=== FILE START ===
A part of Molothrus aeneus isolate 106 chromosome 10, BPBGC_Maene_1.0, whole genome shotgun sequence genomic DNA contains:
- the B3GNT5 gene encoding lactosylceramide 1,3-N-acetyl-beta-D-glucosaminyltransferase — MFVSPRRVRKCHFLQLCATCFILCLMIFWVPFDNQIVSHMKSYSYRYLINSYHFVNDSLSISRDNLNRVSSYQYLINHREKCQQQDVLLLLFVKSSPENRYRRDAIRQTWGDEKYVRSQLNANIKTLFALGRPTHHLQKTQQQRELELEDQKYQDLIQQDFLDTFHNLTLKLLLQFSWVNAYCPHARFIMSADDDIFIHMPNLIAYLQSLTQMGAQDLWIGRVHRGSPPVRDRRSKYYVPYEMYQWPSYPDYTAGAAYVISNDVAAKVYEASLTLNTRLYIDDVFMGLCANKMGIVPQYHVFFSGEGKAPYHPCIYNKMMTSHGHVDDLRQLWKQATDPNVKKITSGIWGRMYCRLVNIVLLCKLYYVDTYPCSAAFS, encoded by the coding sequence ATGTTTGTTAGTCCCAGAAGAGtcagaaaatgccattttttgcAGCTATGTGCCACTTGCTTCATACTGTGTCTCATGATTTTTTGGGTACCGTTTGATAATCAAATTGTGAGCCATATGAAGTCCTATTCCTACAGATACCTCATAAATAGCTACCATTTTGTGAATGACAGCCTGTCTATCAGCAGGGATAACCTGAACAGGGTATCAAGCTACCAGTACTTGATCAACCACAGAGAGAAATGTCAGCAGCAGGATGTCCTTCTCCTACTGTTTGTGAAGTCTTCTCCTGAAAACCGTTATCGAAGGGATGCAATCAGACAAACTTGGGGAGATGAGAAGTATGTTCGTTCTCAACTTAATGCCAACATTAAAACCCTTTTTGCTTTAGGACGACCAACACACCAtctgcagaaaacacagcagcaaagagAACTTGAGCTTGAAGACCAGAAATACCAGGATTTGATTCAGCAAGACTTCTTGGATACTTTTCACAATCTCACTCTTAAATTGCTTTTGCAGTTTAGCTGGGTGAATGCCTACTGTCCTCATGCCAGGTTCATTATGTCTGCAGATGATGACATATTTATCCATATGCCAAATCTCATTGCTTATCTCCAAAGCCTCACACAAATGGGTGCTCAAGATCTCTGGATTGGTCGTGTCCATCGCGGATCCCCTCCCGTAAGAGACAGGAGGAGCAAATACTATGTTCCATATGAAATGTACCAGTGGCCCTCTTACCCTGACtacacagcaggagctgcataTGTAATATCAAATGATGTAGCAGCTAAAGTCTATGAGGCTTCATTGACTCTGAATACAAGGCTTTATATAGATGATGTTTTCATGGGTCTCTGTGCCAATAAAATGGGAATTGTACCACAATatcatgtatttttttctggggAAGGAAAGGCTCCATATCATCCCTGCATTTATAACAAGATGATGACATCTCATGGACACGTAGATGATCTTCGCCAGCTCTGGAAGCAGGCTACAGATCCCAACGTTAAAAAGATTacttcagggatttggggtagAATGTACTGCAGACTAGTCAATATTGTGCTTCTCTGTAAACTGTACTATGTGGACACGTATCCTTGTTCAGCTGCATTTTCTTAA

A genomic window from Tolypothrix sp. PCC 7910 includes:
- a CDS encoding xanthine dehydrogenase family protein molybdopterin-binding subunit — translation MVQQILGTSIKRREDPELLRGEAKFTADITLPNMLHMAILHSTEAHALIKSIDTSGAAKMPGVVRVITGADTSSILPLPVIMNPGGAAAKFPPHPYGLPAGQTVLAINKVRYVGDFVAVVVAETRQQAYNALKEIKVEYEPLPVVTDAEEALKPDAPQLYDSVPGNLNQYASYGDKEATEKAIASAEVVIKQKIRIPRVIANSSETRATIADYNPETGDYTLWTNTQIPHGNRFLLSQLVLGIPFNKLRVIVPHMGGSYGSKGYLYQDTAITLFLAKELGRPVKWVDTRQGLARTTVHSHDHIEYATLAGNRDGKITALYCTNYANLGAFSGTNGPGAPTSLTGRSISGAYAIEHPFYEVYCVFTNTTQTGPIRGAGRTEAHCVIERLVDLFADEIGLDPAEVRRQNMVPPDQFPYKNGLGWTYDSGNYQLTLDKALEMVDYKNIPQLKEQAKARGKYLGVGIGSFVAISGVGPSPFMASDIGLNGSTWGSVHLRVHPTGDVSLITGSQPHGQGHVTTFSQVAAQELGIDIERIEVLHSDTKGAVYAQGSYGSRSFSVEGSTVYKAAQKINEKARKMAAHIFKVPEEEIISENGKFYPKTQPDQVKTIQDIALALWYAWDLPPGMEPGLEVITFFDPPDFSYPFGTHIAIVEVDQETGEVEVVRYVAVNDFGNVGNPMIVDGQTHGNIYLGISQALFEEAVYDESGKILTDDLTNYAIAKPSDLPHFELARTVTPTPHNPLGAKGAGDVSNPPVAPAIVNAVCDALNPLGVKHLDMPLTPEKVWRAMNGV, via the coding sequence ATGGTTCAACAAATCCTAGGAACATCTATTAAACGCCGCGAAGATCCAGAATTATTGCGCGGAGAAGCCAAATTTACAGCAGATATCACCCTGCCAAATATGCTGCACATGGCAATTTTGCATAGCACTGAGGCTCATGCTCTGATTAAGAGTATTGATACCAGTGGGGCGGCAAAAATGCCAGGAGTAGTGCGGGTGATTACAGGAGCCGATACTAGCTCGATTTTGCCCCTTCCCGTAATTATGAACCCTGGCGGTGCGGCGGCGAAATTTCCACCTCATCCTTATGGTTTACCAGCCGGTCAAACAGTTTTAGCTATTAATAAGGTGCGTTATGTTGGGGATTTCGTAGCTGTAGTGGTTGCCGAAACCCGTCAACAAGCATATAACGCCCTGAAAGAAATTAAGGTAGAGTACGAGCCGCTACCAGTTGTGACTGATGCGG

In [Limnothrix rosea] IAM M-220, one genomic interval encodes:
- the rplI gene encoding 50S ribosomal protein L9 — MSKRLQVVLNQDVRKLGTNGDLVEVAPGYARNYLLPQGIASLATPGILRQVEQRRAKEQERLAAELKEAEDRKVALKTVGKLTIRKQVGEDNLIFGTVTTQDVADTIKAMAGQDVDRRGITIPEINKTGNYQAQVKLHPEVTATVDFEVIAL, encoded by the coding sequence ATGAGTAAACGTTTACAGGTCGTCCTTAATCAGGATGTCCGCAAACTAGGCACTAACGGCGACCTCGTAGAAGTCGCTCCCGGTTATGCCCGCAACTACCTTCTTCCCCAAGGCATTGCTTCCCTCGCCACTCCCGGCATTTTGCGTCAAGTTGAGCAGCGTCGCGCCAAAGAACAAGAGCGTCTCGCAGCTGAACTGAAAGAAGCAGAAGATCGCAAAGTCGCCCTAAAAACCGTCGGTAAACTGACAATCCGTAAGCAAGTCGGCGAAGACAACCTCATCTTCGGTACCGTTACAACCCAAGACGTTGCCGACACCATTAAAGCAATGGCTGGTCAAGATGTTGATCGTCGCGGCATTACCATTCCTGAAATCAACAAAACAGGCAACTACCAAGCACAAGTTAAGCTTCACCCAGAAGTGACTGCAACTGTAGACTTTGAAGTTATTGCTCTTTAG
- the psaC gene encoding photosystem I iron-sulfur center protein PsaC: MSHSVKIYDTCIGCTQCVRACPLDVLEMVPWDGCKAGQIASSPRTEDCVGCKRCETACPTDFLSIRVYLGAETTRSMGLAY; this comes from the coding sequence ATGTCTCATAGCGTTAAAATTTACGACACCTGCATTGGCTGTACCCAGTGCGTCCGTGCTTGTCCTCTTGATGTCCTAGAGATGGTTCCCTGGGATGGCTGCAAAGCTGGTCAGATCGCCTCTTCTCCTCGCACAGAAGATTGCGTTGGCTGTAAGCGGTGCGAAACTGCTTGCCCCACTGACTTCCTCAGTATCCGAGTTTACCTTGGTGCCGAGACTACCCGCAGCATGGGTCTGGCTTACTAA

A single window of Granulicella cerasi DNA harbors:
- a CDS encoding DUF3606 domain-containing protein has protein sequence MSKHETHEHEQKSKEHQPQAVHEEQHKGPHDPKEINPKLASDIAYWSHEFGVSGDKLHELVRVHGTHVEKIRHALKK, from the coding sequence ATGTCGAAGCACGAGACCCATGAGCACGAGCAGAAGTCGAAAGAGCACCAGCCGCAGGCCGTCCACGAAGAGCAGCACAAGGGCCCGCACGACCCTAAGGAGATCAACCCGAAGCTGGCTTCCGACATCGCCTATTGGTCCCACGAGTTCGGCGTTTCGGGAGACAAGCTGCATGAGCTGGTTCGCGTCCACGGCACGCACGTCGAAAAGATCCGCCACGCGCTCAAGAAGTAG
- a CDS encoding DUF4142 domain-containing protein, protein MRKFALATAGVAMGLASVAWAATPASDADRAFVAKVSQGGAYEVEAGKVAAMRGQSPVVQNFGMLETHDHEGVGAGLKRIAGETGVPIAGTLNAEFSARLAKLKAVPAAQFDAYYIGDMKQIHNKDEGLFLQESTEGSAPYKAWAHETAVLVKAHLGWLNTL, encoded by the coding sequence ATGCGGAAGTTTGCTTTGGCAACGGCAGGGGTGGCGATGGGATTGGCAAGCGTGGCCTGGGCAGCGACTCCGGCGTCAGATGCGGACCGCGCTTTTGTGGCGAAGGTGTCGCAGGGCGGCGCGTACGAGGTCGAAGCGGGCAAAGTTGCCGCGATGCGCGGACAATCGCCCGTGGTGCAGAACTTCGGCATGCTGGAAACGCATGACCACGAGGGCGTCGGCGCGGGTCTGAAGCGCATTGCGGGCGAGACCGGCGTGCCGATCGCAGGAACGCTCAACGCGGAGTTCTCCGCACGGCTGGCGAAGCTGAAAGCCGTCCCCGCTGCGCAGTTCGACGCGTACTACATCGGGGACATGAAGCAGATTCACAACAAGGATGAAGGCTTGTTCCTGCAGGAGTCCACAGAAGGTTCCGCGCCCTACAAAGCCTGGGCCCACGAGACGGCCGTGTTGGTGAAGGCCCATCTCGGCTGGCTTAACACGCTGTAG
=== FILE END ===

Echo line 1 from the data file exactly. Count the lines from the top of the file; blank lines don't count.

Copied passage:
A part of Molothrus aeneus isolate 106 chromosome 10, BPBGC_Maene_1.0, whole genome shotgun sequence genomic DNA contains: